the power of a country is not in having a weapon, but in its ability to take a decision to use them. so let the indian government first get out of its indian mentality of sitting pretty on issues hoping they would resolve themselves. bangladesh’s killing of 18 BSF personnel is a case in point. why did we not launch a punitive strike and then talk to them. it would have made Nepal think 10 times before kidnapping any indian citizen, and bangladesh would have thrown out all ULFA camps out of the country. i have heard the refrain of “it is not as easy as you think” or “there are bigger issues involved” i call them tools of the weak or rather the tools of the Indian baniya, who is worried about his assets more than anything else. let us not brandish our strength, but it shud be unsheathed without hesitation at the time of need.

    well there are some preparations to be done before we try such things. first we have to decide if R&W is a clerical organisation or a premier intelligence organisation, and change its structure. secondly let the three arms of defence develop capability to undertake such operations either jointly or independently. change the NSA to a more empowered appointment, who shud be second to the PM, and be able to take decisions in emergency. and Nitin, chinese would not like to get their navy there, but interrupt your shipping lines to keep u occupied. there is a need for learning geopolitics if u want to write about national interest. National interest is not reacting after an incident, but having a reputation which deters such adventures.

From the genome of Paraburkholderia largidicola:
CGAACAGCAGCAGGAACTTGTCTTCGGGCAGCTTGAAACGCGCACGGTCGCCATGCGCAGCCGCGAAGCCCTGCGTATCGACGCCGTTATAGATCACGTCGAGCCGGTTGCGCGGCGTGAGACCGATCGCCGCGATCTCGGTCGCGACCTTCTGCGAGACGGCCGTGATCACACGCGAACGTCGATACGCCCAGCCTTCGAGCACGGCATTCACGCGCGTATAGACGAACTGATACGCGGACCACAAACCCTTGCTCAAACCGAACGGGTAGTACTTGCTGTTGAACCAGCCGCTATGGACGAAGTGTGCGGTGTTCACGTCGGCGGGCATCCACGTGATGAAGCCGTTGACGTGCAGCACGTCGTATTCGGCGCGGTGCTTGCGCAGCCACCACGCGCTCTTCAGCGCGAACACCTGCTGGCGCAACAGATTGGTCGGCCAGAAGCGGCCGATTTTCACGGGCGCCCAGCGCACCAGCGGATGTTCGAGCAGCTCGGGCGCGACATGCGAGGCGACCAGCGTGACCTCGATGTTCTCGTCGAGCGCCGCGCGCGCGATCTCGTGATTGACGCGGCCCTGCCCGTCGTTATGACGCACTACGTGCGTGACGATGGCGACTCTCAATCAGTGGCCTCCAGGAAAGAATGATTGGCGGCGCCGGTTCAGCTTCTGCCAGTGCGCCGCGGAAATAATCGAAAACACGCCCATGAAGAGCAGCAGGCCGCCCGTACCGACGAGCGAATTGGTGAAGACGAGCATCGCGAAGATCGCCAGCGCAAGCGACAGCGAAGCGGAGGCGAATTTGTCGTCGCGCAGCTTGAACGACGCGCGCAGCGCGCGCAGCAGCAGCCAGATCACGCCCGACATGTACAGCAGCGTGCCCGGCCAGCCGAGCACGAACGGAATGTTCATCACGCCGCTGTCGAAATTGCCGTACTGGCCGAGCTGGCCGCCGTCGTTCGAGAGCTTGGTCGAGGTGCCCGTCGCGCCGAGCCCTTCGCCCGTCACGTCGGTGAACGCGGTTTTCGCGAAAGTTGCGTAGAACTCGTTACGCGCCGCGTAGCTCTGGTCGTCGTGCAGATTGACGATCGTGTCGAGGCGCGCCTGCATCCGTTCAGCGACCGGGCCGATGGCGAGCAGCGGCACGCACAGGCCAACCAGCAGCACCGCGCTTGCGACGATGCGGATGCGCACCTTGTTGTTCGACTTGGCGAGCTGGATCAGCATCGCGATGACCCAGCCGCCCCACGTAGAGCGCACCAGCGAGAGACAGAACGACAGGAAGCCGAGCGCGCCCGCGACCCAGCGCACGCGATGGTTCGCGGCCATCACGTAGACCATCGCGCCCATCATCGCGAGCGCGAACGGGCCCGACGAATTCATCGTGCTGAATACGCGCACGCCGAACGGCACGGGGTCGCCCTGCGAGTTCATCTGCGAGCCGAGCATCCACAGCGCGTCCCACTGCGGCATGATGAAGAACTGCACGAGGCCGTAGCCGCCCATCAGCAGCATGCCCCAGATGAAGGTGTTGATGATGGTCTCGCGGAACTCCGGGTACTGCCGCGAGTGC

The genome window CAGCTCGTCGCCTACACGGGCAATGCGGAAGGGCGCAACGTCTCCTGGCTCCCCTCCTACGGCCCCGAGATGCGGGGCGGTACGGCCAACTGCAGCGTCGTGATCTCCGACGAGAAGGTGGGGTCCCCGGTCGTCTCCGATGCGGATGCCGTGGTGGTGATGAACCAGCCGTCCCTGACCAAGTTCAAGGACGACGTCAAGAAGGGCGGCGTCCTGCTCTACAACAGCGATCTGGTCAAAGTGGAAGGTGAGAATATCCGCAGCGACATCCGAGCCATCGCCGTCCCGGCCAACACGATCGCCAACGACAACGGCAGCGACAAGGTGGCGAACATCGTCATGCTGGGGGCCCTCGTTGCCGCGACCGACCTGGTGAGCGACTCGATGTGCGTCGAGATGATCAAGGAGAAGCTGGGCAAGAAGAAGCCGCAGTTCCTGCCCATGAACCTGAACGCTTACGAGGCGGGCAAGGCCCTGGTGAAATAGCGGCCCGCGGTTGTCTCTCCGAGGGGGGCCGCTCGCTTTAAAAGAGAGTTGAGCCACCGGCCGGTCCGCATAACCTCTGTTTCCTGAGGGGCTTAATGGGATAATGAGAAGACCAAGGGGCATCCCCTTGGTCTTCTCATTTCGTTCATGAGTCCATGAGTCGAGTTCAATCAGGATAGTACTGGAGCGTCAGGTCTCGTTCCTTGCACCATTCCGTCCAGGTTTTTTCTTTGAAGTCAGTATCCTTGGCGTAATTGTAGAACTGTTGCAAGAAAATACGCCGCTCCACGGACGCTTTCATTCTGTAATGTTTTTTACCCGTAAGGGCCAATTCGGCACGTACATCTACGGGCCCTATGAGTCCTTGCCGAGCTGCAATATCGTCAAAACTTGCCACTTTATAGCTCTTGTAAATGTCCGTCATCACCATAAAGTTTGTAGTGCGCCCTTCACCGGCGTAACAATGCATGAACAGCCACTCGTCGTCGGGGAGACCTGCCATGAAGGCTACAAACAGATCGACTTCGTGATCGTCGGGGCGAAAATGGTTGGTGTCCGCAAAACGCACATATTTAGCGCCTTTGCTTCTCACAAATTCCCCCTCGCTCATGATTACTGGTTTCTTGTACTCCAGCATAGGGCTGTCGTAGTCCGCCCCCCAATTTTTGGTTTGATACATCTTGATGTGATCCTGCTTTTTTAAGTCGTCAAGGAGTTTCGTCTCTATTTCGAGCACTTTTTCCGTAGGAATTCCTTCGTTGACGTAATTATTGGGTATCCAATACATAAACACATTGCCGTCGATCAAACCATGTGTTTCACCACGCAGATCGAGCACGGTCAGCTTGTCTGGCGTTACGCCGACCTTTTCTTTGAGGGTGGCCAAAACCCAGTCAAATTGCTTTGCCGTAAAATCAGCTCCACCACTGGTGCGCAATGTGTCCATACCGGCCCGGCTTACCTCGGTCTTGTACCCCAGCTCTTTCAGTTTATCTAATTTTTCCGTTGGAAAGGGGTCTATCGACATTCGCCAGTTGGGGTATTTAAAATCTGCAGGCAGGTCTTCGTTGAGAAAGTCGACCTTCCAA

why india came up on the economic radar of the world? when the world realised that despite all types of embargoes and financial denial to the country after Pokhran blast, the country continued to stand firm, they understood the economic prowess of the country and this led to increased attention towards us. hence it is time to be firm and strong and not bask in OLD GLORY that we have survived despite invaders from Ghazni to british and “we gave the world zero”.

    In this same discussion i would like to start a new discussion as to the type of government suitable for india – Parliamentary or Presidential?

    Parliamentary- i have been saying earlier, collective responsibility is no responsibility. how can we hold a bunch a goofs responsible when they no nothing about the issue at all (listen to any debate in the Parliament). the minister nods his head wisely in case of a goof up and says we will look into it, and the bureaucrat says, well we are the followers and did what the minister told us. so no one is responsible. the PM is supposed to be the head of the executive, but his survival is dependent on the others in the cabinet, who are senior to him.

    Presidential – President is the true head of the executive and has the mandate to take action on any issue. he has adequate degree of freedom from impeachment which is also the check on him in case he becomes belligerent. he would be a true leader of the country (listen to Obama or Putin) unlike Manmohan or Vajpai or Narsimha rao, and would be genuinely interested in the country.

  5. Ghanashyam, till the time your neighbour is getting killed it does not bother u. u will bother only when u r in such a scenario and then want everything in the country to be used for urself. very wise Indian (sic)

    hope ur not in MEA which gave such advise.